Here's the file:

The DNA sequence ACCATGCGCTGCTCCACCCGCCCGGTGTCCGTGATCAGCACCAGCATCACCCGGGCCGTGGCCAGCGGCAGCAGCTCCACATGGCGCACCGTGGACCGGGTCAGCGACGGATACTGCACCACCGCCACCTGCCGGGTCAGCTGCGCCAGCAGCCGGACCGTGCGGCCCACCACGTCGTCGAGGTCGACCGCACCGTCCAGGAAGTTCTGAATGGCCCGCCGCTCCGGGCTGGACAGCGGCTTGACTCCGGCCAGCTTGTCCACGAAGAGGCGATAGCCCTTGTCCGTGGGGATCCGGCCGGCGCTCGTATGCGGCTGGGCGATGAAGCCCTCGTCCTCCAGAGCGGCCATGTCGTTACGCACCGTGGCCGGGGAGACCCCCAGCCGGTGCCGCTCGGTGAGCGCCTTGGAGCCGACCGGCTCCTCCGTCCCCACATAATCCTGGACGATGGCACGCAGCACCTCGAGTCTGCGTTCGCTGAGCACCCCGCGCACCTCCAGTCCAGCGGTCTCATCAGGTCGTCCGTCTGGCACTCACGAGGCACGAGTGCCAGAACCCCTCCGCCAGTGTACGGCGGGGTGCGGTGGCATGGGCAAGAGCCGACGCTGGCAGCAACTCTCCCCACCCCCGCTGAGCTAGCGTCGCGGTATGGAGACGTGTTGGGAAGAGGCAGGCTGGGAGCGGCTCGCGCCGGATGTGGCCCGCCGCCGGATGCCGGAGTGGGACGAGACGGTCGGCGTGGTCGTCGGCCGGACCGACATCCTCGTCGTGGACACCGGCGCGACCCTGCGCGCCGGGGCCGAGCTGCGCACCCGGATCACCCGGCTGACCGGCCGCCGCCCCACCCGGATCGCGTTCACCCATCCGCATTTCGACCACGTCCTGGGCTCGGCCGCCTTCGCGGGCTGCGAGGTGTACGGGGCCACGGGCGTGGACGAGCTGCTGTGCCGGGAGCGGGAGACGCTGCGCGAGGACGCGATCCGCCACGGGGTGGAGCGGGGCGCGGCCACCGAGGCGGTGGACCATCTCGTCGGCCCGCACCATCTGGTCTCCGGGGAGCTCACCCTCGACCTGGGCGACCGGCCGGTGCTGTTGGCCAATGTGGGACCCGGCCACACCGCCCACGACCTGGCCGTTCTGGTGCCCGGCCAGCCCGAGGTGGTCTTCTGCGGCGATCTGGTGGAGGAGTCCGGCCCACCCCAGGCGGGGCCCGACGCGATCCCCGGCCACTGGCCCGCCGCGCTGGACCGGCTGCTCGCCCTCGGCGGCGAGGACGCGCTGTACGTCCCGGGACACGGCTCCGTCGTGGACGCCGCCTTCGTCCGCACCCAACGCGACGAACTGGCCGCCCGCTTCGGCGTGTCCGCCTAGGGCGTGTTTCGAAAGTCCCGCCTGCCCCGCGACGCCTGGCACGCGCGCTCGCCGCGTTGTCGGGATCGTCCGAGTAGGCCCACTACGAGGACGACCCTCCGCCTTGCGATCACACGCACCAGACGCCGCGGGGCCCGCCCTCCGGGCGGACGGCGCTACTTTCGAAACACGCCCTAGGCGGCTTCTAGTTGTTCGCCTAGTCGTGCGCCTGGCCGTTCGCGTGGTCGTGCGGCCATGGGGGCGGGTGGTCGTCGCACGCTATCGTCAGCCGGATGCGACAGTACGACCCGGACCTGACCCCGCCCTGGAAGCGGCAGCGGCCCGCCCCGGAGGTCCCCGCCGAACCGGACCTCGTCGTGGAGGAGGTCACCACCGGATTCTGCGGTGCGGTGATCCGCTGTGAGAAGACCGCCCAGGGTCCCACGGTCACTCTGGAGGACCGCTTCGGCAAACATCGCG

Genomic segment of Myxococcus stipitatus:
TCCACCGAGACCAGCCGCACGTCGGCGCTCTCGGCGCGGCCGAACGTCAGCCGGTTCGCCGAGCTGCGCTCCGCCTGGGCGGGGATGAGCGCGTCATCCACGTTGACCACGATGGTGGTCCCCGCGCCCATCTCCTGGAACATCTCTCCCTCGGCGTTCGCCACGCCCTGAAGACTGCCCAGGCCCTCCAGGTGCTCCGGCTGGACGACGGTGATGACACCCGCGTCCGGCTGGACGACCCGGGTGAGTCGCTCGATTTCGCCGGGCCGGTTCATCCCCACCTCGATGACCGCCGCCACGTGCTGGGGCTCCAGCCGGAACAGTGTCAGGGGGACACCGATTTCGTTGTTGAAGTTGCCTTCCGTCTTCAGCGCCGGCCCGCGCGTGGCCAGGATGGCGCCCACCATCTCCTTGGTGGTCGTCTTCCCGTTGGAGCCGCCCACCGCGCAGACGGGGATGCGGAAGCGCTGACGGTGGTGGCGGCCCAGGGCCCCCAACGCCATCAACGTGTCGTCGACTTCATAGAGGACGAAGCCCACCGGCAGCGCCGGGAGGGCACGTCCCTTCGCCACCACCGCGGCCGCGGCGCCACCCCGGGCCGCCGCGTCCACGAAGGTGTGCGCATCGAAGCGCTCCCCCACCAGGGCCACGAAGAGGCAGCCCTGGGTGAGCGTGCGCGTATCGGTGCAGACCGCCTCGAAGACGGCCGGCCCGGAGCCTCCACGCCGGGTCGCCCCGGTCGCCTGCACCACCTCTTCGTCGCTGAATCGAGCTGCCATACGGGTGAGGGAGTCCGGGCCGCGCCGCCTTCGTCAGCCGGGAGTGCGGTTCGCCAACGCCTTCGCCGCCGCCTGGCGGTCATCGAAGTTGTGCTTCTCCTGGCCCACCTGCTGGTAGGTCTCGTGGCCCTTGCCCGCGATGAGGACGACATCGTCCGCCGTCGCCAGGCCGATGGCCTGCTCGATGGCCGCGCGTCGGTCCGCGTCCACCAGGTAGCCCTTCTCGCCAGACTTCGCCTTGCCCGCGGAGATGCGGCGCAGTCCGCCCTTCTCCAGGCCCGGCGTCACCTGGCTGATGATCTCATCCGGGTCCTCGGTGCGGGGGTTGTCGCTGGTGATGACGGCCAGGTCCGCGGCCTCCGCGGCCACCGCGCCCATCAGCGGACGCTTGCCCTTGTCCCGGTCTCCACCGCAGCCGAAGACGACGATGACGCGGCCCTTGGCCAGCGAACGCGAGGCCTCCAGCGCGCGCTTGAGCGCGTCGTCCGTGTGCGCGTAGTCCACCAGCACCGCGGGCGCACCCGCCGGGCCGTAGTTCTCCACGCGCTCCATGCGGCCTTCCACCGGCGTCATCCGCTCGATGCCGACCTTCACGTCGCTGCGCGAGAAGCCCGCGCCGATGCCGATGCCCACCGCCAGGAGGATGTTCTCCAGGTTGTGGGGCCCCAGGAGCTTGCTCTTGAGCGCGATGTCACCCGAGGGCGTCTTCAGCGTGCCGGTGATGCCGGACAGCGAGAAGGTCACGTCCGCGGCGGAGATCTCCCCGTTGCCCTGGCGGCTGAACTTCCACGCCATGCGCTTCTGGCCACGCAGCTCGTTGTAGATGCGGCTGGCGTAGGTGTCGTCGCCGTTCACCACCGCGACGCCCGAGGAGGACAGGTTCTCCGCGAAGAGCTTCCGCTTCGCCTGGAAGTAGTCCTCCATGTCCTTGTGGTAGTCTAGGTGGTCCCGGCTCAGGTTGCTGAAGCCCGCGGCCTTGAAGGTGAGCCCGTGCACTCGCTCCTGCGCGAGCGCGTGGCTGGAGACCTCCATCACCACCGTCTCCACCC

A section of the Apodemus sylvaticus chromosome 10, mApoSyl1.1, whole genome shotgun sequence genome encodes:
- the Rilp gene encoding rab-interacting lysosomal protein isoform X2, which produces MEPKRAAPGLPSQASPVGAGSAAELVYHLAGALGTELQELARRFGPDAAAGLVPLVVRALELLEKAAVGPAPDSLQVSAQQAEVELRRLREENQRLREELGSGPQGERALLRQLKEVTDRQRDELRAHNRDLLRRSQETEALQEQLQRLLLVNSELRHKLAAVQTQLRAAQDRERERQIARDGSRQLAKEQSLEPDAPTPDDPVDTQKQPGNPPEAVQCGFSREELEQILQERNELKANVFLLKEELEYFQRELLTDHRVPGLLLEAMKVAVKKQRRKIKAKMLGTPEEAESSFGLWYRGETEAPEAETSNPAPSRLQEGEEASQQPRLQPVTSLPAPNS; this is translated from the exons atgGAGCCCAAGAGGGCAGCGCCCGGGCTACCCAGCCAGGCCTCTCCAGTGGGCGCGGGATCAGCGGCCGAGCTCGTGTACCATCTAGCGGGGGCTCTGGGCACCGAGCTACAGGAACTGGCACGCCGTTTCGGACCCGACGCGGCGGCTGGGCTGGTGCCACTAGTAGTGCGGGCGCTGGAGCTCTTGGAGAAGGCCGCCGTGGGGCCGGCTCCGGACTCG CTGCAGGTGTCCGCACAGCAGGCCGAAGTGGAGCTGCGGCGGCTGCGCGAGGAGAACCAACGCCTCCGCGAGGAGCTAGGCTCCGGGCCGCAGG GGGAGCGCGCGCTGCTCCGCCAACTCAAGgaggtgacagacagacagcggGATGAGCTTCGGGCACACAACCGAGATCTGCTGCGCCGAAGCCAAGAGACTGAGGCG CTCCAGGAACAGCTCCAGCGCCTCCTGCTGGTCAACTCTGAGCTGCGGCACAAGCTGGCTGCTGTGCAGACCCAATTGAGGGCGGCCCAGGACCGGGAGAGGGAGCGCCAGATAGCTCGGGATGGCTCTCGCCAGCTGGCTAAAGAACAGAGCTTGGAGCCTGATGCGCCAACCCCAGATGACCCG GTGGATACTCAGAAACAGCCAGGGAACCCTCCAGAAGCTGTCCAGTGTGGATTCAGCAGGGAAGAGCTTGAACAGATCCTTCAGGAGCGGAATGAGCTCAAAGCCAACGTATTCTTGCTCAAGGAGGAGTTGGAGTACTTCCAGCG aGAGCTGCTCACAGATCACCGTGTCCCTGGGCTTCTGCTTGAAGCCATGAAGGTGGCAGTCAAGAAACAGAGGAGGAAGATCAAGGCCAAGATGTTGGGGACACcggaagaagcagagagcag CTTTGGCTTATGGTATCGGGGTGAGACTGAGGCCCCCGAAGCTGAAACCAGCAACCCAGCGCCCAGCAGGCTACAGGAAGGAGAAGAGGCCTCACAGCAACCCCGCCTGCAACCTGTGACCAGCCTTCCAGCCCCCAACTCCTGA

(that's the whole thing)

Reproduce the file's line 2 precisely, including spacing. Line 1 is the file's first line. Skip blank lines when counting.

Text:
Genomic segment of Myxococcus stipitatus: